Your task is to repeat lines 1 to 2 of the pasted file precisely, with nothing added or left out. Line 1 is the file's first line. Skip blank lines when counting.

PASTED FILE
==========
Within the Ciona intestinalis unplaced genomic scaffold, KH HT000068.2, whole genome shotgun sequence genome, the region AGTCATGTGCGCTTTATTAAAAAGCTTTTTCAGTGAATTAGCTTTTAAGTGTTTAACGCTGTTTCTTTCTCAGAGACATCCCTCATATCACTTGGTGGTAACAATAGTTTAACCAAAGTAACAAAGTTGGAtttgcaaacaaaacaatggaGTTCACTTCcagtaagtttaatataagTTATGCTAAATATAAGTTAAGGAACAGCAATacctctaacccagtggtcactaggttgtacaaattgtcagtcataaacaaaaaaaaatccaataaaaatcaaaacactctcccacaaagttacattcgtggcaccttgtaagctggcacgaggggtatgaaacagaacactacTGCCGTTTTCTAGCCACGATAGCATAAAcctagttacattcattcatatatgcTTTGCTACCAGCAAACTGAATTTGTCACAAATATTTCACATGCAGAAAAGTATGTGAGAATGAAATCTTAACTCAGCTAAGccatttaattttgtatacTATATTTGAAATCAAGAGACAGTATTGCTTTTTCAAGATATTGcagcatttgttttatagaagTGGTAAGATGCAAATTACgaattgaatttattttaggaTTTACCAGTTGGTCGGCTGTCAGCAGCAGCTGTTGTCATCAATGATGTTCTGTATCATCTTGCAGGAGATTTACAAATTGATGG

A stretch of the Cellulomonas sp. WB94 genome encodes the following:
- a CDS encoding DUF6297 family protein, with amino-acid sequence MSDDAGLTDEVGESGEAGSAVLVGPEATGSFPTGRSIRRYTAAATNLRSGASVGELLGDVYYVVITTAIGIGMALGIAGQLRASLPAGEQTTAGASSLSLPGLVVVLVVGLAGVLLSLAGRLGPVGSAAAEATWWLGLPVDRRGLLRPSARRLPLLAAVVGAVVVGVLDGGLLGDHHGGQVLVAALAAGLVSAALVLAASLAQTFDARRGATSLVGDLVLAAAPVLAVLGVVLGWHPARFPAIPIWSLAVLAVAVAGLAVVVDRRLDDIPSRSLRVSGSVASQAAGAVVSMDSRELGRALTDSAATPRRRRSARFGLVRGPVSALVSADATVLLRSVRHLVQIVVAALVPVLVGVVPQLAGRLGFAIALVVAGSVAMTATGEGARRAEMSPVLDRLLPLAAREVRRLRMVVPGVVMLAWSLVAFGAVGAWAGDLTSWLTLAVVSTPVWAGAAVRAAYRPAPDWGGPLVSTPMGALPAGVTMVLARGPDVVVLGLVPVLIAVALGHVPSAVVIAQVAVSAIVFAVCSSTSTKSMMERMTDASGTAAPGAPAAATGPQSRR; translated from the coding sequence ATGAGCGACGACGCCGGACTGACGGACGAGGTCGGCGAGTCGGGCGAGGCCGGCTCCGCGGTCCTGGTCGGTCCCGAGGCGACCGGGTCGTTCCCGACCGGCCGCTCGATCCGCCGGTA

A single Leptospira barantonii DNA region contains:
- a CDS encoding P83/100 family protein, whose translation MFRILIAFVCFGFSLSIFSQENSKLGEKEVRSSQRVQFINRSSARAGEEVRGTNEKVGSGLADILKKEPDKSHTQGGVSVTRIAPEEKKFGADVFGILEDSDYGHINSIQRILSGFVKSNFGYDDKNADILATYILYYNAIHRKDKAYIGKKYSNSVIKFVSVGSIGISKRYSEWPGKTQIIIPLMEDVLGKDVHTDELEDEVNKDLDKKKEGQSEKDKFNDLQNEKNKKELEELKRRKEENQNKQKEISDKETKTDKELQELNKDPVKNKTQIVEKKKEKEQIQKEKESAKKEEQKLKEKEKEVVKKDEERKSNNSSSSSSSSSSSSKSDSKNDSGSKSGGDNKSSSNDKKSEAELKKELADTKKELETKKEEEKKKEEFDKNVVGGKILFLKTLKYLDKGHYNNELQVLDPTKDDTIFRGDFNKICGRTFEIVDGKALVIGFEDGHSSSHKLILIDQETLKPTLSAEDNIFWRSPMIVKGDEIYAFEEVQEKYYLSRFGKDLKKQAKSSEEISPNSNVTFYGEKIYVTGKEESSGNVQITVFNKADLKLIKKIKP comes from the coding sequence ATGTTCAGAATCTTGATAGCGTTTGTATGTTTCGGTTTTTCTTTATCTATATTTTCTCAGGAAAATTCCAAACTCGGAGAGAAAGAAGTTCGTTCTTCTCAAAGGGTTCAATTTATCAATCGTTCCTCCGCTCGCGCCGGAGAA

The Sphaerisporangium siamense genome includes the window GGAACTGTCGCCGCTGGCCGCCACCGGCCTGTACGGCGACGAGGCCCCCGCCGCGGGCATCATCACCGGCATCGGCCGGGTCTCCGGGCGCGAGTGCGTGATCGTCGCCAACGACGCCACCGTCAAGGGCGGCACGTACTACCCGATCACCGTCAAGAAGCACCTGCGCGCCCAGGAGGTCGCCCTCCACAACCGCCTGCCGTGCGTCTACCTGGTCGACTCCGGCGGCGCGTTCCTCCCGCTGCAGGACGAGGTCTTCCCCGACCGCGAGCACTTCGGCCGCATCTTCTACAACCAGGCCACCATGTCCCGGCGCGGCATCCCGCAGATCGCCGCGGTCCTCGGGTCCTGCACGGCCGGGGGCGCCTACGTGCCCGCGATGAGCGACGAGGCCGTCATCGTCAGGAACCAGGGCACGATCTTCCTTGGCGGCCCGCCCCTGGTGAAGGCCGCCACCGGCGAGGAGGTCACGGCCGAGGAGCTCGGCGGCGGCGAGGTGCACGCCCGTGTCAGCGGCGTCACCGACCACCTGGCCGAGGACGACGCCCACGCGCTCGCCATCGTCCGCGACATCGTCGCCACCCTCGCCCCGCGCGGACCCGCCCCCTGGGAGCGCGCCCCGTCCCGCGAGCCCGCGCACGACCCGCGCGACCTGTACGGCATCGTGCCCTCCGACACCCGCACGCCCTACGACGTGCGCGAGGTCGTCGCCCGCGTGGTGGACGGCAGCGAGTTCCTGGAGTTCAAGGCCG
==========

Within the Ciona intestinalis unplaced genomic scaffold, KH HT000068.2, whole genome shotgun sequence genome, the region AGTCATGTGCGCTTTATTAAAAAGCTTTTTCAGTGAATTAGCTTTTAAGTGTTTAACGCTGTTTCTTTCTCAGAGACATCCCTCATATCACTTGGTGGTAACAATAGTTTAACCAAAGTAACAAAGTTGGAtttgcaaacaaaacaatggaGTTCACTTCcagtaagtttaatataagTTATGCTAAATATAAGTTAAGGAACAGCAATacctctaacccagtggtcactaggttgtacaaattgtcagtcataaacaaaaaaaaatccaataaaaatcaaaacactctcccacaaagttacattcgtggcaccttgtaagctggcacgaggggtatgaaacagaacactacTGCCGTTTTCTAGCCACGATAGCATAAAcctagttacattcattcatatatgcTTTGCTACCAGCAAACTGAATTTGTCACAAATATTTCACATGCAGAAAAGTATGTGAGAATGAAATCTTAACTCAGCTAAGccatttaattttgtatacTATATTTGAAATCAAGAGACAGTATTGCTTTTTCAAGATATTGcagcatttgttttatagaagTGGTAAGATGCAAATTACgaattgaatttattttaggaTTTACCAGTTGGTCGGCTGTCAGCAGCAGCTGTTGTCATCAATGATGTTCTGTATCATCTTGCAGGAGATTTACAAATTGATGG

A stretch of the Cellulomonas sp. WB94 genome encodes the following: